It’s time for another Flashback Friday and this time we’re heading back in time on October 21st.
Now, if you missed last week’s edition of Flashback Friday which incidentally was our first one, you can find Flashback Friday October 14 by clicking here. We hope you enjoyed it and learned something new. If not, then maybe you were a smarty pants who knew it all anyway, or maybe you didn’t like it, but you enjoy torturing yourself and get off on doing things you don’t enjoy, which would mean you did enjoy it and now I’m opening a whole can of worms. Let’s just get to this week’s Flashback Friday, shall we?
Flashback Friday: October 21st
We start off a little later in time this week as we head back to October 21st of 1964 where Abebe Bikila of Ethiopia managed a world record by running a marathon in 02:12:11.2 (two hours, 12 minutes and 11.2 seconds). Not only did he manage that though, beating British runner basil Heatley by more than four minutes, he did this at the 1964 Tokyo Olympics, becoming the first athlete to win an Olympic marathon twice.
Let’s jump nine years into the future to October 21st, 1973. It’s Game 7 of the World Series and the Oakland A’s are defending champions. It all comes down to this game to decide who wins it. With the then MVP and future hall of famer Reggie Jackson in their ranks though, was there really any doubt the A’s were going to lose? They beat the New York Mets 5-2 in the end at the Oakland-Alameda County Coliseum to successfully retain their title. However, in a shock move, the A’s manager Dick Williams quit immediately afterwards.
Next up we head three years into the future on October 21st 1976, and swap the “ase” to “asket” for this next sport. Yep, it’s basketball time and on this day way back when, the New York Knicks retired a number for the first time ever, but who for? Well, it was none other than the #19 Center and Power Forward, Willis Reed.
Born in Hico, Louisiana, Reed spent his entire professional playing career with the New York Knicks. During his ten years there, he managed to win two NBA Championships. They don’t make them like they used to, that’s for sure.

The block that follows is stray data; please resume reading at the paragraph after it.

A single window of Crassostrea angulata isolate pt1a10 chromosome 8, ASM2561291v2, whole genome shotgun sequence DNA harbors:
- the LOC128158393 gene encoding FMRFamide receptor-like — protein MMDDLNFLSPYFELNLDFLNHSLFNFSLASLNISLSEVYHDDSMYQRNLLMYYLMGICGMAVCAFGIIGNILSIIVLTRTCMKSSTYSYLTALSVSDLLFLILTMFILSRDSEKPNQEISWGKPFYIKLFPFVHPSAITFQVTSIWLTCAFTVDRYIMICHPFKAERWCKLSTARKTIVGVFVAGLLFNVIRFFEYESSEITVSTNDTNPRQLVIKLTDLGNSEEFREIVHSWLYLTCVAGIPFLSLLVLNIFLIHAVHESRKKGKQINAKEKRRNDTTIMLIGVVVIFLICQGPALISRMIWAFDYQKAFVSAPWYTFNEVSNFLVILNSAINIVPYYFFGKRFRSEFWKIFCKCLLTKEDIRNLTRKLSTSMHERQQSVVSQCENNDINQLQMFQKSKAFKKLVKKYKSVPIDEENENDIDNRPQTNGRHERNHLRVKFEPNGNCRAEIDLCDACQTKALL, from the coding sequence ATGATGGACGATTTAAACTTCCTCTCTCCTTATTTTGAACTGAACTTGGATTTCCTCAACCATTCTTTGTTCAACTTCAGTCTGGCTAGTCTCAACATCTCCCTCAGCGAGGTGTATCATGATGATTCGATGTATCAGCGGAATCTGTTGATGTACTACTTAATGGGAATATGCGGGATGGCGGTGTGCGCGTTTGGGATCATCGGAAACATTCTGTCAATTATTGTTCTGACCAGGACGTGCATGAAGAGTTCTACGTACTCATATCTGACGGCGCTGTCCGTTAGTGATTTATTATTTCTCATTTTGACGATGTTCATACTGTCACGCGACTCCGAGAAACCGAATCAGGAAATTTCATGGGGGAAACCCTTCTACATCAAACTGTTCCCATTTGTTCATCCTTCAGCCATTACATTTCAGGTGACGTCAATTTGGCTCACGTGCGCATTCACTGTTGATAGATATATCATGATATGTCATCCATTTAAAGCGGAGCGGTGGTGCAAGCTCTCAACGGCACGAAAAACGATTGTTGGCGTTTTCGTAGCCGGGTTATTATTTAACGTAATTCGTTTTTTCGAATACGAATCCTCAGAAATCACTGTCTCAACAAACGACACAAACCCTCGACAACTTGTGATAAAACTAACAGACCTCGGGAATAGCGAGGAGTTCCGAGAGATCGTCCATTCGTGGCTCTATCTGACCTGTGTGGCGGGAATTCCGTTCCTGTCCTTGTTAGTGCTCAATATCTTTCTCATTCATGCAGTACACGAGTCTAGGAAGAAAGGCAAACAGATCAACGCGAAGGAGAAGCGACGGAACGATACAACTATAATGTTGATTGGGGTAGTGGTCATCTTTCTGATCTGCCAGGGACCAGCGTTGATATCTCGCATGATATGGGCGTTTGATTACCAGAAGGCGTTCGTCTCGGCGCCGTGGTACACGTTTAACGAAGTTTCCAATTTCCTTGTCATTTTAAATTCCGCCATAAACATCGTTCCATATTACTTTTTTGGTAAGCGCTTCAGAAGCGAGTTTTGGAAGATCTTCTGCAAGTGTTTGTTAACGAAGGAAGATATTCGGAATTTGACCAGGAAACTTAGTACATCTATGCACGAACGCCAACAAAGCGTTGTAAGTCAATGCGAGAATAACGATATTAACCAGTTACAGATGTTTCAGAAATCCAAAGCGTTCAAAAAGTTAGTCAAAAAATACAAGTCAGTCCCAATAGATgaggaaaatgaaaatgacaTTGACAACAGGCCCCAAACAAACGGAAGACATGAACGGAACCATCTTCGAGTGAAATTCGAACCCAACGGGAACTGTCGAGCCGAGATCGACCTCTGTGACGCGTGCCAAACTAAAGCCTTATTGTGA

The Formula 1 season of 1984 is still to this day the most closely contested there has ever been, even with all the theatrics of the 2021 championship that came down to some bad calls and dodgy decisions on the last day. On October 21st, it was the Portuguese Grand Prix at Estoril, when Niki Lauda and Alain Prost were mere points away from claiming the driver’s championship.
However, on the day it was Lauda who came out on top to claim his third Formula 1 Driver’s Championship as he finished 2nd in the Portuguese GP beating Prost by half a point. Yes, not even a full point, 0.5 points ahead. That’s how close it was. However, Mclaren won’t have been too disappointed with Prost as he helped ensure they won the Constructor’s Championship for the first time since 1977.
Three @F1 legends share a podium #OnThisDay in 1984. 🏆📸— McLaren (@McLarenF1) October 21, 2019
Alain Prost celebrates winning the Portuguese Grand Prix with McLaren, flanked by newly crowned World Drivers' Champion Niki Lauda and a 24-year-old Ayrton Senna. pic.twitter.com/ahSwTpix99
Whilst it may have been Lauda and Prost on that fateful day taking all the plaudits, it was the man in third place who would go on to become one of the greatest names ever mentioned in Formula 1. Yes, Ayrton Senna six years on from then found himself winning his own Driver’s Championship, however it was by no means a pretty one for the Brazilian. That’s because during the Japanese GP at Suzuka, Senna crashed his Mclaren. We’re pretty sure he won’t mind though, after all he won the title and got a double mention in our October 21st edition of Flashback Friday.
With so much controversy around the chess right now, it seemed relevant we include this one. On this day in 1993 Russian Chess Grandmaster and Political Activist Garry Kasparov beat English Grandmaster Nigel Short to win the Short World Championship in chess. He went on to be considered by many as the greatest chess player of all time. He also tried to run for office in Russia in the 2000s in opposition to Vladimir Putin but was not allowed to register, due to what he claimed to be interference from people who did not want him in power.
And there we have it once again, the end of our October 21st edition of Flashback Friday. How are you enjoying this series? Is it helpful in building up your sporting knowledge for pub quiz time? Are you at least enjoying learning a little about sporting history? If so, we’ll have more again next week. If not, come back and torture yourself some more by wasting time reading this so you can complain how we stole five minutes of your life you can never get back.
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